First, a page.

ONA has chronicled history for 75 years

Published 11:35 pm Saturday, October 18, 2008

From notorious gangster John Dillinger’s escape from a Lima prison to Gov. Bob Taft’s ethics violations to the flooding that devastated parts of the state last year, Ohio’s leading newspaper association and its members have been right there chronicling history.

The Ohio Newspaper Association — of which The Tribune is a member — celebrates its diamond anniversary this year with a special project that offers an electronic and interactive walk down Ohio’s memory lane.

Based out of Columbus, the Ohio Newspaper Association is a trade organization representing 83 daily and more than 170 weekly newspapers across the state, as well as more than 150 newspaper Web sites.

Email newsletter signup

The Tribune is proud to be a member of an organization that continues to fight for freedom of the press, training assistance, legal advice, advertising services and much more.

In honor of the 75th anniversary milestone, the organization has unveiled a new Web site, www.newspapersmakehistory.com, which features reproductions of historical newspaper pages that memorialize significant Ohio news events each year starting from 1933, the year the association was founded.

“This Web site has been developed so all Ohioans can join us in not only celebrating our anniversary, but to draw attention to the continuing importance of newspapers — in print and now online — to record events in our communities,” ONA president Ken Douthit and executive director Frank Deaner said jointly in a prepared statement.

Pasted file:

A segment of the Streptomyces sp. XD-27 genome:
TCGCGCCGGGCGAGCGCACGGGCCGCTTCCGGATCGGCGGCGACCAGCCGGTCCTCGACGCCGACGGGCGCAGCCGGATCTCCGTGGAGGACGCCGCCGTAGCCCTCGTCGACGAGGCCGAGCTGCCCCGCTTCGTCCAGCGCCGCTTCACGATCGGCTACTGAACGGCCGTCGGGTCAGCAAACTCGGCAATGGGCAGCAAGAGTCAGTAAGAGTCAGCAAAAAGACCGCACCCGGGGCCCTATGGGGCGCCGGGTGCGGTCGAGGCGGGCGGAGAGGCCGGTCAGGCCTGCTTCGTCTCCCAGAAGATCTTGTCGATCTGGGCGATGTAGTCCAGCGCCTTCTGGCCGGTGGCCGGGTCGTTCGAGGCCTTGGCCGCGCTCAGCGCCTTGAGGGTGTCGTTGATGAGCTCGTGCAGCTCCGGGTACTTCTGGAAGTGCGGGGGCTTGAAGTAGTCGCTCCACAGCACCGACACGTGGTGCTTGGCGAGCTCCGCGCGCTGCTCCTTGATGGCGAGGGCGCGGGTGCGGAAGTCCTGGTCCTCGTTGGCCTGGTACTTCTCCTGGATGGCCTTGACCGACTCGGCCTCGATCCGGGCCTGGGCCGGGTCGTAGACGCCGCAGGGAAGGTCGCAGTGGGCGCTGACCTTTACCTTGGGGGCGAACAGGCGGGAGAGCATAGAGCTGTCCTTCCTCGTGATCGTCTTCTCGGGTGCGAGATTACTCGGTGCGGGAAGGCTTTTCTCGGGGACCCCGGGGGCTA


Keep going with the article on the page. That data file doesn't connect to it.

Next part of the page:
The ONA’s latest venture offers an interesting glimpse at some of the key headlines across the state in the past 75 years.

Web site visitors can make their voice heard by voting for what they think are the “top five” news events. This enters voters into a drawing for the chance to win $1,000.

Results for the “top five” news events will be announced by ONA in late December.

Love them or hate them, no one can argue that newspapers have been a vital part of the fabric of American society. And though the medium and the market continues to change, the need for accurate news gathering and keeping a watchful eye on government will continue for hundreds more.

Community newspapers will have an ever increasingly important job of providing local news that affects the lives of our communities.

With an eye on the future, it is certainly interesting to reminisce about all that has come before.

And with the unveiling of this special project, it is clear ONA and its members continue to shine seven and half decades later.